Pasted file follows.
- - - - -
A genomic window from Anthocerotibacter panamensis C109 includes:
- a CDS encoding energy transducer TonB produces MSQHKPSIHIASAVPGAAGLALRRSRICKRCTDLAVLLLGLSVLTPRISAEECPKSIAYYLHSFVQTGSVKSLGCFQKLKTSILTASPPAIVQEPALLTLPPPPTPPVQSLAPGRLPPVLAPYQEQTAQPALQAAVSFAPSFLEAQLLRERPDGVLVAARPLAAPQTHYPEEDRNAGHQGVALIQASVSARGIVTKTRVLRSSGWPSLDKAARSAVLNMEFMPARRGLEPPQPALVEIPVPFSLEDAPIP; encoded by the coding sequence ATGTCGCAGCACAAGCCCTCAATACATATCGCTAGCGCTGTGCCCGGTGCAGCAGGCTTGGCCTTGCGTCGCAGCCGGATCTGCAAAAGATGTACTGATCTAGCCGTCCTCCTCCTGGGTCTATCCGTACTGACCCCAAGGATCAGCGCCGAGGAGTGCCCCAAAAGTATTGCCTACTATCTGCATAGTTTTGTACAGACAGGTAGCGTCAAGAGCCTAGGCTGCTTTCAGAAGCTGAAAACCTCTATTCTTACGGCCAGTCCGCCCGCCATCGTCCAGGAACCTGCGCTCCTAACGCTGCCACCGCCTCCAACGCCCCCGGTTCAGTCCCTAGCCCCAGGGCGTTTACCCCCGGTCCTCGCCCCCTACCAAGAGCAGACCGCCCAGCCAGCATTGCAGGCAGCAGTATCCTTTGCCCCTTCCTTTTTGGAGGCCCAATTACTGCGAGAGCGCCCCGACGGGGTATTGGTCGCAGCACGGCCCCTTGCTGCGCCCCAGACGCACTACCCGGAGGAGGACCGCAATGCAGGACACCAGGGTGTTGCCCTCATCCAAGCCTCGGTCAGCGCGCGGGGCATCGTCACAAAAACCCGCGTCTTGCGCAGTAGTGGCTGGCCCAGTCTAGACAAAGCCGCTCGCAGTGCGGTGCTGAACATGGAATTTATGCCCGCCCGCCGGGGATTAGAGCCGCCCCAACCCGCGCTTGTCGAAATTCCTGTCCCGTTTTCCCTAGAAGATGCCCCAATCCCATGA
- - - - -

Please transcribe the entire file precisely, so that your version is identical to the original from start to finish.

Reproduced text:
A genomic window from Anthocerotibacter panamensis C109 includes:
- a CDS encoding energy transducer TonB produces MSQHKPSIHIASAVPGAAGLALRRSRICKRCTDLAVLLLGLSVLTPRISAEECPKSIAYYLHSFVQTGSVKSLGCFQKLKTSILTASPPAIVQEPALLTLPPPPTPPVQSLAPGRLPPVLAPYQEQTAQPALQAAVSFAPSFLEAQLLRERPDGVLVAARPLAAPQTHYPEEDRNAGHQGVALIQASVSARGIVTKTRVLRSSGWPSLDKAARSAVLNMEFMPARRGLEPPQPALVEIPVPFSLEDAPIP; encoded by the coding sequence ATGTCGCAGCACAAGCCCTCAATACATATCGCTAGCGCTGTGCCCGGTGCAGCAGGCTTGGCCTTGCGTCGCAGCCGGATCTGCAAAAGATGTACTGATCTAGCCGTCCTCCTCCTGGGTCTATCCGTACTGACCCCAAGGATCAGCGCCGAGGAGTGCCCCAAAAGTATTGCCTACTATCTGCATAGTTTTGTACAGACAGGTAGCGTCAAGAGCCTAGGCTGCTTTCAGAAGCTGAAAACCTCTATTCTTACGGCCAGTCCGCCCGCCATCGTCCAGGAACCTGCGCTCCTAACGCTGCCACCGCCTCCAACGCCCCCGGTTCAGTCCCTAGCCCCAGGGCGTTTACCCCCGGTCCTCGCCCCCTACCAAGAGCAGACCGCCCAGCCAGCATTGCAGGCAGCAGTATCCTTTGCCCCTTCCTTTTTGGAGGCCCAATTACTGCGAGAGCGCCCCGACGGGGTATTGGTCGCAGCACGGCCCCTTGCTGCGCCCCAGACGCACTACCCGGAGGAGGACCGCAATGCAGGACACCAGGGTGTTGCCCTCATCCAAGCCTCGGTCAGCGCGCGGGGCATCGTCACAAAAACCCGCGTCTTGCGCAGTAGTGGCTGGCCCAGTCTAGACAAAGCCGCTCGCAGTGCGGTGCTGAACATGGAATTTATGCCCGCCCGCCGGGGATTAGAGCCGCCCCAACCCGCGCTTGTCGAAATTCCTGTCCCGTTTTCCCTAGAAGATGCCCCAATCCCATGA